We should trust the Bible, says Timothy Paul Jones, because it is ‘grounded in the words of a man who died and rose again’ (p.111). Jones’s basic presupposition is this: ‘If we live in a world where it is possible…
- Publisher: IVP
- ISBN: 978-1-84474-549-4
- Pages: 192
- Price: 8.99
A time for mission: the challenge for global Christianityc
Samuel Escobar IVP, 192 pages, £8.99,
Star Rating : 5
The scope of Escobar’s book is as far reaching and global as his subject matter. In A time for mission he offers his readers a theological basis for mission, a brief history of global mission, an up-to-date description of the world we now live in, and suggestions about the directions in which twenty-first century mission should be headed.
It is an excellent all-round introduction for church members and leaders, who need to be informed and challenged about the vital importance of mission in a single, readable volume.
What is especially captivating is the way the reader can see God’s saving and missionary hand traced through human history, as Escobar reflects on past, present and future mission activity.
We see how the gospel has been spread, and how it has taken root and then spawned further missionary endeavours. In all this we can see the continuing oversight and influence of the Holy Spirit.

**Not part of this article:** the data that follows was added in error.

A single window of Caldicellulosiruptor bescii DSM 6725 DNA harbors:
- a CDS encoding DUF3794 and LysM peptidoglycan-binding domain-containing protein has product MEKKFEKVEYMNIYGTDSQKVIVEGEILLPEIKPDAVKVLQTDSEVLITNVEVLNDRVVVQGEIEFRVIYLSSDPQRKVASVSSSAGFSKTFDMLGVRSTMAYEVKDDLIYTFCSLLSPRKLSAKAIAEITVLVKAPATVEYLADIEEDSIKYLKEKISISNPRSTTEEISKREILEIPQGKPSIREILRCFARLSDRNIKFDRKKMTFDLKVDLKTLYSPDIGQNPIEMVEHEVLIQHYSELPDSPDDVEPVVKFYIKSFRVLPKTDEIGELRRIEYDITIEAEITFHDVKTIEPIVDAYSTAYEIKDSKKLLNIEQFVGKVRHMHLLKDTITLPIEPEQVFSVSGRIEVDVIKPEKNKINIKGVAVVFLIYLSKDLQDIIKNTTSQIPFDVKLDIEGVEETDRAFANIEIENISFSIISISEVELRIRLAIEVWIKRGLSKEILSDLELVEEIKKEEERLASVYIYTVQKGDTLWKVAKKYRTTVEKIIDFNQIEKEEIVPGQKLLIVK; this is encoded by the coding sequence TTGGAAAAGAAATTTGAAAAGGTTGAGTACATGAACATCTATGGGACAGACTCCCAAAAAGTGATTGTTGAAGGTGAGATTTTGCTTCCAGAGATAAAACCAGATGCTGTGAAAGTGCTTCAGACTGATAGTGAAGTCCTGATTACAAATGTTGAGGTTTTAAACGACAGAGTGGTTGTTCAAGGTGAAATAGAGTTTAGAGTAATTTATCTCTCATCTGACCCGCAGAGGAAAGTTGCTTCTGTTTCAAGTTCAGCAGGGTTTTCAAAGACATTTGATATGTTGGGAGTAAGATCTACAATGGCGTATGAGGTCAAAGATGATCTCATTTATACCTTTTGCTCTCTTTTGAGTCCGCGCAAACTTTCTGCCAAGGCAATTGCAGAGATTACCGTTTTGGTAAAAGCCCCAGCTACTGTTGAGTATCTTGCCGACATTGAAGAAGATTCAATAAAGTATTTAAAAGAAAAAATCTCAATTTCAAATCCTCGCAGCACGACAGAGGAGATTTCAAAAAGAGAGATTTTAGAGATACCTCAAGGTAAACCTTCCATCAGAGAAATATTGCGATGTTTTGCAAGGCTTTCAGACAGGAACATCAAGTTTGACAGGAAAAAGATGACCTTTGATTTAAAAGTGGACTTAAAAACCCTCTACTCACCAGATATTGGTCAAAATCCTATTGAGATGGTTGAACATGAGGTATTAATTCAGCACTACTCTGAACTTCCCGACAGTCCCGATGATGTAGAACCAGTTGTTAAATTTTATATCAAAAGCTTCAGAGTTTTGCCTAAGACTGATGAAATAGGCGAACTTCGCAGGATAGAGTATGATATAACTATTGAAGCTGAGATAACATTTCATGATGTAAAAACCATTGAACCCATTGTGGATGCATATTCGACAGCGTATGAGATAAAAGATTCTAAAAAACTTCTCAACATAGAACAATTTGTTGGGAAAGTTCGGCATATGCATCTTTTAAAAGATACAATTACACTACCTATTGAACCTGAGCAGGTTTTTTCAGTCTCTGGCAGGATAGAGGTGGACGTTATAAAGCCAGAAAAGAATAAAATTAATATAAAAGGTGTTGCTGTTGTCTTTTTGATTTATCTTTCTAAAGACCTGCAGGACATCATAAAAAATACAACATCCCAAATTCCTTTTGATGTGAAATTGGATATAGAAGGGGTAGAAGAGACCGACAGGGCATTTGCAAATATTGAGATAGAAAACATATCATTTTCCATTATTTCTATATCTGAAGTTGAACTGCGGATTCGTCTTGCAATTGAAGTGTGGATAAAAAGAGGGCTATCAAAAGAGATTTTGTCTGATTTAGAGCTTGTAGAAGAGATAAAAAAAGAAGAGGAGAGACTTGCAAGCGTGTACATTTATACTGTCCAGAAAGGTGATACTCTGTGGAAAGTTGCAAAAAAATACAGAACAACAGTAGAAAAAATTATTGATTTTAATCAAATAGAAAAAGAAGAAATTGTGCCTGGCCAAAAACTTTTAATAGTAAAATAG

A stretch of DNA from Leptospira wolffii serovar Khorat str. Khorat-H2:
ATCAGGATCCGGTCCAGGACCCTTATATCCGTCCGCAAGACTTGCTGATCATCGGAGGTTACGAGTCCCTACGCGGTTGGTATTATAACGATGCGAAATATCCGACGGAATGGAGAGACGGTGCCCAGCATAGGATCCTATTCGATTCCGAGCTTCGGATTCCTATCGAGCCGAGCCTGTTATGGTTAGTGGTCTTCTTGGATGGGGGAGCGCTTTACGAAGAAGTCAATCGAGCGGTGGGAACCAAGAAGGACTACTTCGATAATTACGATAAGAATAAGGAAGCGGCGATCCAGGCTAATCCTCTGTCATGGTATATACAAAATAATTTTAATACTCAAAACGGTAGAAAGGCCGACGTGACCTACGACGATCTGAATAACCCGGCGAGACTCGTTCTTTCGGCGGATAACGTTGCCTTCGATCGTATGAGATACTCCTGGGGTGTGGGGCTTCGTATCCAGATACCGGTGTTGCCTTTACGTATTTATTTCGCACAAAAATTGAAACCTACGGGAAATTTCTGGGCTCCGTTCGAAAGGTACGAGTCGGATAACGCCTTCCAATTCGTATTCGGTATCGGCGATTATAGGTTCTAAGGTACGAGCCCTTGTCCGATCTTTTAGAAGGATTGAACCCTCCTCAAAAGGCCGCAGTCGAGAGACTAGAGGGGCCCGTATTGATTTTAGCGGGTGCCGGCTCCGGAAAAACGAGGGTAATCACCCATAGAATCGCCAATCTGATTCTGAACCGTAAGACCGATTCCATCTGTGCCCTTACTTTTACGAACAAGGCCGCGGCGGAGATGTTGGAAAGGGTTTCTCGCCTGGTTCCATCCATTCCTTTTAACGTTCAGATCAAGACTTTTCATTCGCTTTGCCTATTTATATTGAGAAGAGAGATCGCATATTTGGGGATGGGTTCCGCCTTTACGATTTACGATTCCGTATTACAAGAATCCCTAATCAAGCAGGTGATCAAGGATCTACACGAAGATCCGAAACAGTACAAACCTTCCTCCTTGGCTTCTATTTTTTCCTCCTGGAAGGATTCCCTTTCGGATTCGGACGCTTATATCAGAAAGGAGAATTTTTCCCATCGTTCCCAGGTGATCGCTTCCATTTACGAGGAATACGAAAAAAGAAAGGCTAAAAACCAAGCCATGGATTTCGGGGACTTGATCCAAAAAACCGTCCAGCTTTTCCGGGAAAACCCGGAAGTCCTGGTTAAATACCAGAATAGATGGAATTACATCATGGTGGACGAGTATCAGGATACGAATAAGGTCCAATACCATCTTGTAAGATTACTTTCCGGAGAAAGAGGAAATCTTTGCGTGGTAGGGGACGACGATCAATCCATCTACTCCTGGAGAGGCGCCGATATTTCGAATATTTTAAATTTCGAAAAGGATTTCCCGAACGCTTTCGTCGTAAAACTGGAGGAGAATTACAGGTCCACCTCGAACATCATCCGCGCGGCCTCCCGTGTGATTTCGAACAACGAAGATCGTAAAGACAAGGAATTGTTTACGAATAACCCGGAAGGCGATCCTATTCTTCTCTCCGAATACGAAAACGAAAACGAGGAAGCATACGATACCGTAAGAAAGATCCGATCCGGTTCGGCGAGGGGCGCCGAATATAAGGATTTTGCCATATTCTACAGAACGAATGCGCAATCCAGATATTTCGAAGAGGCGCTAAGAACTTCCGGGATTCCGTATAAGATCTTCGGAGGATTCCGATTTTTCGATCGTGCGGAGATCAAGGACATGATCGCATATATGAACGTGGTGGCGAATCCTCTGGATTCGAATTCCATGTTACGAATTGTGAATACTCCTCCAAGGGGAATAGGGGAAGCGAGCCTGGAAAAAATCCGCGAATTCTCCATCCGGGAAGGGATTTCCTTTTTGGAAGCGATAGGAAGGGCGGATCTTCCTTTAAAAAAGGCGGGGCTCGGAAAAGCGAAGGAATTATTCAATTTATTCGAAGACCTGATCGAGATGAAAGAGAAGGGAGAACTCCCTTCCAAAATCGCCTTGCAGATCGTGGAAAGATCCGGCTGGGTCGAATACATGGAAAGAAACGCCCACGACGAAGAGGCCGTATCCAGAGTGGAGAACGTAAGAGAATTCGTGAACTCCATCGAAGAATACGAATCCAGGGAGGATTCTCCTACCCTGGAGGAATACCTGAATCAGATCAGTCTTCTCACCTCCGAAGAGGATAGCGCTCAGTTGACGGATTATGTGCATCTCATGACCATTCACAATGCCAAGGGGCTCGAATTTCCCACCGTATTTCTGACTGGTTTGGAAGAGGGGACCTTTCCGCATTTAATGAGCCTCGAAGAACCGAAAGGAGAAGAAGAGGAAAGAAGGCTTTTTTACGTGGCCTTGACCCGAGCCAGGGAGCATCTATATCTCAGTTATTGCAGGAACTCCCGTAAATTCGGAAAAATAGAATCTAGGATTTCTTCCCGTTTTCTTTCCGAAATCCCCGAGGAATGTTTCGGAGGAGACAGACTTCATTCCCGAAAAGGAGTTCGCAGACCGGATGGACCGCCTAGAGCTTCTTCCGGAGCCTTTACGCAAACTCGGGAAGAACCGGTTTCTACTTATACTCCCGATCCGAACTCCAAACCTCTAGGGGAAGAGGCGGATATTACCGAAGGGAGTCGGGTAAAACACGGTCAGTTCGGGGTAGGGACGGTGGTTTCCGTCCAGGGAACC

Westerners who may bemoan the decline of Christian influence in Europe will be encouraged as they read this, seeing themselves as part of God’s growing global kingdom.
Herein lies the challenge: could we Western Christians be described as global players? Are we sufficiently aware of our fellow believers in the Global South, who now comprise two-thirds of the world’s Christian population?
As the centre of gravity in world Christianity moves south, are we willing to be influenced and enriched by Christians from other lands?
Do we take them seriously or retain a paternalistic attitude towards those we are accustomed to see as beneficiaries. In the same way that they used to need us, are we ready now to need them as gospel partners and mission partners?
An over-reliance on Lausanne texts was an area of slight annoyance, but Escobar’s writing does demonstrate a broad base of reading and research of source materials.
For many evangelical Christians the word ‘faithfulness’ has often carried implications of carrying on just as we’ve always done while everything around us ‘goes to the dogs’. A time for mission gives the reader confidence to face the modern world as it is, warts and all, and to think about and get involved in mission in ways that have contemporary relevance, both at home and abroad.
Escobar’s excellent chapters on ‘Postmodernism’ and ‘Globalisation’ erect signposts about missionary pitfalls and potentialities of the modern world.
He gives believers renewed confidence in the complete relevance of the gospel to the seven billion people currently inhabiting our planet and the power of the gospel to transform their lives and communities.
I thoroughly enjoyed seeing the world through the missionary lens of this book and warmly recommend it as a vital read for all Christians who don’t want to be dated, parochial, passion-less and mission-less!